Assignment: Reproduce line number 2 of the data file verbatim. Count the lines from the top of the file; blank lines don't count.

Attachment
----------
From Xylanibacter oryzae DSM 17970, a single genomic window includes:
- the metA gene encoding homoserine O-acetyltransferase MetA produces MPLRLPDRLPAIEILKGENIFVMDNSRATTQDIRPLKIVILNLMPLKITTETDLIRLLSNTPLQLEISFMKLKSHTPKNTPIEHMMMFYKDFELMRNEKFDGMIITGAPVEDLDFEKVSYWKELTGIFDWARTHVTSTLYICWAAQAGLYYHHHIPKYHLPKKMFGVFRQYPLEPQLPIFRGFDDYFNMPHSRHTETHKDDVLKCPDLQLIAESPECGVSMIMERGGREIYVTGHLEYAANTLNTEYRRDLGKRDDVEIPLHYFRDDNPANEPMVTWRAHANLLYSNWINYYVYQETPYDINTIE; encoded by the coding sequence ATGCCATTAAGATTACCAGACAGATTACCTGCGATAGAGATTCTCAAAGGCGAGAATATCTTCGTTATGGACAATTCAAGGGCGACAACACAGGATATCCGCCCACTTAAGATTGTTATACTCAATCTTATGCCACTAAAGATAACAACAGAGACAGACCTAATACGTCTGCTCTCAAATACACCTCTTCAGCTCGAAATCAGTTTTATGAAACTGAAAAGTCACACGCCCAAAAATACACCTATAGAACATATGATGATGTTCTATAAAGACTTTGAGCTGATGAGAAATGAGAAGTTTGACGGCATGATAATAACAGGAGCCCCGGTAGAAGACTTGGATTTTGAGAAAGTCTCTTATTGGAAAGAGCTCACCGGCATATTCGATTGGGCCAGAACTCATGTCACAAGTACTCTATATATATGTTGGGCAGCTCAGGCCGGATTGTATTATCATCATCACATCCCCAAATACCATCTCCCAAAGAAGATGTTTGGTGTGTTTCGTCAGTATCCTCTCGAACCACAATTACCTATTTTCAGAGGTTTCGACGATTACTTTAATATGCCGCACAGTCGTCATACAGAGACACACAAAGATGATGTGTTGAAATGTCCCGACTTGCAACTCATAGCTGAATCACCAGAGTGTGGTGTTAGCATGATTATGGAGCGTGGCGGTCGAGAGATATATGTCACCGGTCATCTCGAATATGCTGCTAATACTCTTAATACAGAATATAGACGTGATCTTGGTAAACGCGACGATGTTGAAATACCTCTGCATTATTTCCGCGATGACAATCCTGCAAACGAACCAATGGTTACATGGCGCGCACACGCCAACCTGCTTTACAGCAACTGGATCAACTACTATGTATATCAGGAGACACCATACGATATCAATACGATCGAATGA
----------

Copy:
- the metA gene encoding homoserine O-acetyltransferase MetA produces MPLRLPDRLPAIEILKGENIFVMDNSRATTQDIRPLKIVILNLMPLKITTETDLIRLLSNTPLQLEISFMKLKSHTPKNTPIEHMMMFYKDFELMRNEKFDGMIITGAPVEDLDFEKVSYWKELTGIFDWARTHVTSTLYICWAAQAGLYYHHHIPKYHLPKKMFGVFRQYPLEPQLPIFRGFDDYFNMPHSRHTETHKDDVLKCPDLQLIAESPECGVSMIMERGGREIYVTGHLEYAANTLNTEYRRDLGKRDDVEIPLHYFRDDNPANEPMVTWRAHANLLYSNWINYYVYQETPYDINTIE; encoded by the coding sequence ATGCCATTAAGATTACCAGACAGATTACCTGCGATAGAGATTCTCAAAGGCGAGAATATCTTCGTTATGGACAATTCAAGGGCGACAACACAGGATATCCGCCCACTTAAGATTGTTATACTCAATCTTATGCCACTAAAGATAACAACAGAGACAGACCTAATACGTCTGCTCTCAAATACACCTCTTCAGCTCGAAATCAGTTTTATGAAACTGAAAAGTCACACGCCCAAAAATACACCTATAGAACATATGATGATGTTCTATAAAGACTTTGAGCTGATGAGAAATGAGAAGTTTGACGGCATGATAATAACAGGAGCCCCGGTAGAAGACTTGGATTTTGAGAAAGTCTCTTATTGGAAAGAGCTCACCGGCATATTCGATTGGGCCAGAACTCATGTCACAAGTACTCTATATATATGTTGGGCAGCTCAGGCCGGATTGTATTATCATCATCACATCCCCAAATACCATCTCCCAAAGAAGATGTTTGGTGTGTTTCGTCAGTATCCTCTCGAACCACAATTACCTATTTTCAGAGGTTTCGACGATTACTTTAATATGCCGCACAGTCGTCATACAGAGACACACAAAGATGATGTGTTGAAATGTCCCGACTTGCAACTCATAGCTGAATCACCAGAGTGTGGTGTTAGCATGATTATGGAGCGTGGCGGTCGAGAGATATATGTCACCGGTCATCTCGAATATGCTGCTAATACTCTTAATACAGAATATAGACGTGATCTTGGTAAACGCGACGATGTTGAAATACCTCTGCATTATTTCCGCGATGACAATCCTGCAAACGAACCAATGGTTACATGGCGCGCACACGCCAACCTGCTTTACAGCAACTGGATCAACTACTATGTATATCAGGAGACACCATACGATATCAATACGATCGAATGA